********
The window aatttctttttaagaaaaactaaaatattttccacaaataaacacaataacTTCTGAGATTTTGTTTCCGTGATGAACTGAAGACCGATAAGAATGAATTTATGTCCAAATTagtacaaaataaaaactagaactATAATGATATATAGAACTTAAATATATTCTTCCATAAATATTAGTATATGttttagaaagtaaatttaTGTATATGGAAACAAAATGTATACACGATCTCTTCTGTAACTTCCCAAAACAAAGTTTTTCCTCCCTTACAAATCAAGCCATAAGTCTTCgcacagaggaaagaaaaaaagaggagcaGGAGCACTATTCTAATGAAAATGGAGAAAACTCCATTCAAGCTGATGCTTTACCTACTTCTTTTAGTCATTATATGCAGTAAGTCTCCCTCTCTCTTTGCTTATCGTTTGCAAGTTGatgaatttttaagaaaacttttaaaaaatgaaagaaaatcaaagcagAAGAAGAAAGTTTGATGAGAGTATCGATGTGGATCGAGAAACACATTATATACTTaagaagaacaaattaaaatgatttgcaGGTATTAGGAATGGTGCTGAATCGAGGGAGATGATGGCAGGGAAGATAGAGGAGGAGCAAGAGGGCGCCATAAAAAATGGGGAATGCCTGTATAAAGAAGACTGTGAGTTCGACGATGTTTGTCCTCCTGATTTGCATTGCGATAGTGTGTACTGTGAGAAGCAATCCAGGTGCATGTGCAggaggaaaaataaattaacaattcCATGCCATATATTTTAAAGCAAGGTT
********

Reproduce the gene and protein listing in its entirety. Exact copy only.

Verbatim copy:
The window aatttctttttaagaaaaactaaaatattttccacaaataaacacaataacTTCTGAGATTTTGTTTCCGTGATGAACTGAAGACCGATAAGAATGAATTTATGTCCAAATTagtacaaaataaaaactagaactATAATGATATATAGAACTTAAATATATTCTTCCATAAATATTAGTATATGttttagaaagtaaatttaTGTATATGGAAACAAAATGTATACACGATCTCTTCTGTAACTTCCCAAAACAAAGTTTTTCCTCCCTTACAAATCAAGCCATAAGTCTTCgcacagaggaaagaaaaaaagaggagcaGGAGCACTATTCTAATGAAAATGGAGAAAACTCCATTCAAGCTGATGCTTTACCTACTTCTTTTAGTCATTATATGCAGTAAGTCTCCCTCTCTCTTTGCTTATCGTTTGCAAGTTGatgaatttttaagaaaacttttaaaaaatgaaagaaaatcaaagcagAAGAAGAAAGTTTGATGAGAGTATCGATGTGGATCGAGAAACACATTATATACTTaagaagaacaaattaaaatgatttgcaGGTATTAGGAATGGTGCTGAATCGAGGGAGATGATGGCAGGGAAGATAGAGGAGGAGCAAGAGGGCGCCATAAAAAATGGGGAATGCCTGTATAAAGAAGACTGTGAGTTCGACGATGTTTGTCCTCCTGATTTGCATTGCGATAGTGTGTACTGTGAGAAGCAATCCAGGTGCATGTGCAggaggaaaaataaattaacaattcCATGCCATATATTTTAAAGCAAGGTT